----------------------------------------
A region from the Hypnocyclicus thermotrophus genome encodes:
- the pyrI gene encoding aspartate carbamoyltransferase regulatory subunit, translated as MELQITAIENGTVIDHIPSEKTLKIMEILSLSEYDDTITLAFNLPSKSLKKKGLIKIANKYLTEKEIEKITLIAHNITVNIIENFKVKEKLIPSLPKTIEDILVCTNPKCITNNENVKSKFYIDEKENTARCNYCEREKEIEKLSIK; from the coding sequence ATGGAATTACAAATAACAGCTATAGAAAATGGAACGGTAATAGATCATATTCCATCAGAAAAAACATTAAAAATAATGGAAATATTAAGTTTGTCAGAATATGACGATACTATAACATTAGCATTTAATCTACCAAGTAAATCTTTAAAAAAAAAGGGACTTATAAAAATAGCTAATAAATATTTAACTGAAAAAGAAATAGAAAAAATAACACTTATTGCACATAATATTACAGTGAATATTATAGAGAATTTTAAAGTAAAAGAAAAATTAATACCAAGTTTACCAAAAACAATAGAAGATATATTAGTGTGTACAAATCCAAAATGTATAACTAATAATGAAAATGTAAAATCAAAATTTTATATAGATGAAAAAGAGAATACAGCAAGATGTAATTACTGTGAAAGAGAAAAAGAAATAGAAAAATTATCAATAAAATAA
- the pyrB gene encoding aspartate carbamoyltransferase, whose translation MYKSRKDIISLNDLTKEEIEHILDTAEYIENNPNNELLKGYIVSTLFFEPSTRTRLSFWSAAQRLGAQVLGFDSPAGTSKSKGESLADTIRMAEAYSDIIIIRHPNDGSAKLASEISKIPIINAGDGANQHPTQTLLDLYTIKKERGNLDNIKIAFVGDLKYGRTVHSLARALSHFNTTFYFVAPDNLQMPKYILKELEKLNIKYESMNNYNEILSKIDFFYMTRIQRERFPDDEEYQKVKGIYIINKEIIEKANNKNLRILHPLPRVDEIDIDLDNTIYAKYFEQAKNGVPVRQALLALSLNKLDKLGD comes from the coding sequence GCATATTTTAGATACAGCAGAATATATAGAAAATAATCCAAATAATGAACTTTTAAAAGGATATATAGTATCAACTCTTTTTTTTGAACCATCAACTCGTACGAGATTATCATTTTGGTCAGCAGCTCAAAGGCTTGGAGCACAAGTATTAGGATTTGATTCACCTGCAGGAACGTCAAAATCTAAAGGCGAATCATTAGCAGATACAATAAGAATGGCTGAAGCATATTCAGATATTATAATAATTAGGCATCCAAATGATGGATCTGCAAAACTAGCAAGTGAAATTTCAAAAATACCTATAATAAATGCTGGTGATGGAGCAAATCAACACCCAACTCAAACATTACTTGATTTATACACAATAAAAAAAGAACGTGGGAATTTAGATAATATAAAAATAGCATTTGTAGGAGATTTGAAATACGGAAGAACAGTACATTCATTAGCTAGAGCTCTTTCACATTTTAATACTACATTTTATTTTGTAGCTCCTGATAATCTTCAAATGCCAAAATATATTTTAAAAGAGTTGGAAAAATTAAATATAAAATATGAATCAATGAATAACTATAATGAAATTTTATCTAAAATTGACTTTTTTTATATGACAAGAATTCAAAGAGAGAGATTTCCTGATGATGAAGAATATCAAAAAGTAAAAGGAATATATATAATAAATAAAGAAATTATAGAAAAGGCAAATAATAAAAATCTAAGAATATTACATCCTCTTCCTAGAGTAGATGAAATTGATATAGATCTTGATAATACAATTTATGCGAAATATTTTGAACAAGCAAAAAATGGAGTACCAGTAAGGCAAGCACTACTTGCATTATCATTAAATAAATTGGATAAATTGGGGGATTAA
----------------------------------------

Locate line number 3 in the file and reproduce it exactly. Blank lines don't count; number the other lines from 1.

- the pyrB gene encoding aspartate carbamoyltransferase, whose translation MYKSRKDIISLNDLTKEEIEHILDTAEYIENNPNNELLKGYIVSTLFFEPSTRTRLSFWSAAQRLGAQVLGFDSPAGTSKSKGESLADTIRMAEAYSDIIIIRHPNDGSAKLASEISKIPIINAGDGANQHPTQTLLDLYTIKKERGNLDNIKIAFVGDLKYGRTVHSLARALSHFNTTFYFVAPDNLQMPKYILKELEKLNIKYESMNNYNEILSKIDFFYMTRIQRERFPDDEEYQKVKGIYIINKEIIEKANNKNLRILHPLPRVDEIDIDLDNTIYAKYFEQAKNGVPVRQALLALSLNKLDKLGD comes from the coding sequence GCATATTTTAGATACAGCAGAATATATAGAAAATAATCCAAATAATGAACTTTTAAAAGGATATATAGTATCAACTCTTTTTTTTGAACCATCAACTCGTACGAGATTATCATTTTGGTCAGCAGCTCAAAGGCTTGGAGCACAAGTATTAGGATTTGATTCACCTGCAGGAACGTCAAAATCTAAAGGCGAATCATTAGCAGATACAATAAGAATGGCTGAAGCATATTCAGATATTATAATAATTAGGCATCCAAATGATGGATCTGCAAAACTAGCAAGTGAAATTTCAAAAATACCTATAATAAATGCTGGTGATGGAGCAAATCAACACCCAACTCAAACATTACTTGATTTATACACAATAAAAAAAGAACGTGGGAATTTAGATAATATAAAAATAGCATTTGTAGGAGATTTGAAATACGGAAGAACAGTACATTCATTAGCTAGAGCTCTTTCACATTTTAATACTACATTTTATTTTGTAGCTCCTGATAATCTTCAAATGCCAAAATATATTTTAAAAGAGTTGGAAAAATTAAATATAAAATATGAATCAATGAATAACTATAATGAAATTTTATCTAAAATTGACTTTTTTTATATGACAAGAATTCAAAGAGAGAGATTTCCTGATGATGAAGAATATCAAAAAGTAAAAGGAATATATATAATAAATAAAGAAATTATAGAAAAGGCAAATAATAAAAATCTAAGAATATTACATCCTCTTCCTAGAGTAGATGAAATTGATATAGATCTTGATAATACAATTTATGCGAAATATTTTGAACAAGCAAAAAATGGAGTACCAGTAAGGCAAGCACTACTTGCATTATCATTAAATAAATTGGATAAATTGGGGGATTAA